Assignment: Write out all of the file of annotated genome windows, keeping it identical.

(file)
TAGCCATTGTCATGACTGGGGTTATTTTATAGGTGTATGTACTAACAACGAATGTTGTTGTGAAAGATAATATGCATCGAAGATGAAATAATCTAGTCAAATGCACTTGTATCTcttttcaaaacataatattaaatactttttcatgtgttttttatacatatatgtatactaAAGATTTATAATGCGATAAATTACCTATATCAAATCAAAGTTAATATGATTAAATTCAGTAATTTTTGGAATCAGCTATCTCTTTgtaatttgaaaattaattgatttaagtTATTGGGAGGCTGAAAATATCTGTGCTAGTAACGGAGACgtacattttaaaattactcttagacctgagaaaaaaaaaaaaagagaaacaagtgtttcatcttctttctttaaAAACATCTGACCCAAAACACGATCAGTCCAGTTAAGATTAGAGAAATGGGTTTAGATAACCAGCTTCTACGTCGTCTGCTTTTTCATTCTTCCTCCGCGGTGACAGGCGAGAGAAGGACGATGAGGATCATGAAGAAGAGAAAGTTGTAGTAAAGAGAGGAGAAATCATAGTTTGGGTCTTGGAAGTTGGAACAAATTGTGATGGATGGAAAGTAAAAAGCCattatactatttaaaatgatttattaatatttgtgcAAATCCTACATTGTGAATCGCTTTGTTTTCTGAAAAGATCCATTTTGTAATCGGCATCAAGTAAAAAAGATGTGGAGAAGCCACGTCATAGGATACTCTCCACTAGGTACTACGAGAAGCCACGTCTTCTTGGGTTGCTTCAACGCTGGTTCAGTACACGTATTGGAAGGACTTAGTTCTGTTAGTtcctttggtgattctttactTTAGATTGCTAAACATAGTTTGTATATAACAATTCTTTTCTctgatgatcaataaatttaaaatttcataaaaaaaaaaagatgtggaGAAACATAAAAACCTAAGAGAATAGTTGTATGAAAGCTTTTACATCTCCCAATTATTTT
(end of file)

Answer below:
TAGCCATTGTCATGACTGGGGTTATTTTATAGGTGTATGTACTAACAACGAATGTTGTTGTGAAAGATAATATGCATCGAAGATGAAATAATCTAGTCAAATGCACTTGTATCTcttttcaaaacataatattaaatactttttcatgtgttttttatacatatatgtatactaAAGATTTATAATGCGATAAATTACCTATATCAAATCAAAGTTAATATGATTAAATTCAGTAATTTTTGGAATCAGCTATCTCTTTgtaatttgaaaattaattgatttaagtTATTGGGAGGCTGAAAATATCTGTGCTAGTAACGGAGACgtacattttaaaattactcttagacctgagaaaaaaaaaaaaagagaaacaagtgtttcatcttctttctttaaAAACATCTGACCCAAAACACGATCAGTCCAGTTAAGATTAGAGAAATGGGTTTAGATAACCAGCTTCTACGTCGTCTGCTTTTTCATTCTTCCTCCGCGGTGACAGGCGAGAGAAGGACGATGAGGATCATGAAGAAGAGAAAGTTGTAGTAAAGAGAGGAGAAATCATAGTTTGGGTCTTGGAAGTTGGAACAAATTGTGATGGATGGAAAGTAAAAAGCCattatactatttaaaatgatttattaatatttgtgcAAATCCTACATTGTGAATCGCTTTGTTTTCTGAAAAGATCCATTTTGTAATCGGCATCAAGTAAAAAAGATGTGGAGAAGCCACGTCATAGGATACTCTCCACTAGGTACTACGAGAAGCCACGTCTTCTTGGGTTGCTTCAACGCTGGTTCAGTACACGTATTGGAAGGACTTAGTTCTGTTAGTtcctttggtgattctttactTTAGATTGCTAAACATAGTTTGTATATAACAATTCTTTTCTctgatgatcaataaatttaaaatttcataaaaaaaaaaagatgtggaGAAACATAAAAACCTAAGAGAATAGTTGTATGAAAGCTTTTACATCTCCCAATTATTTT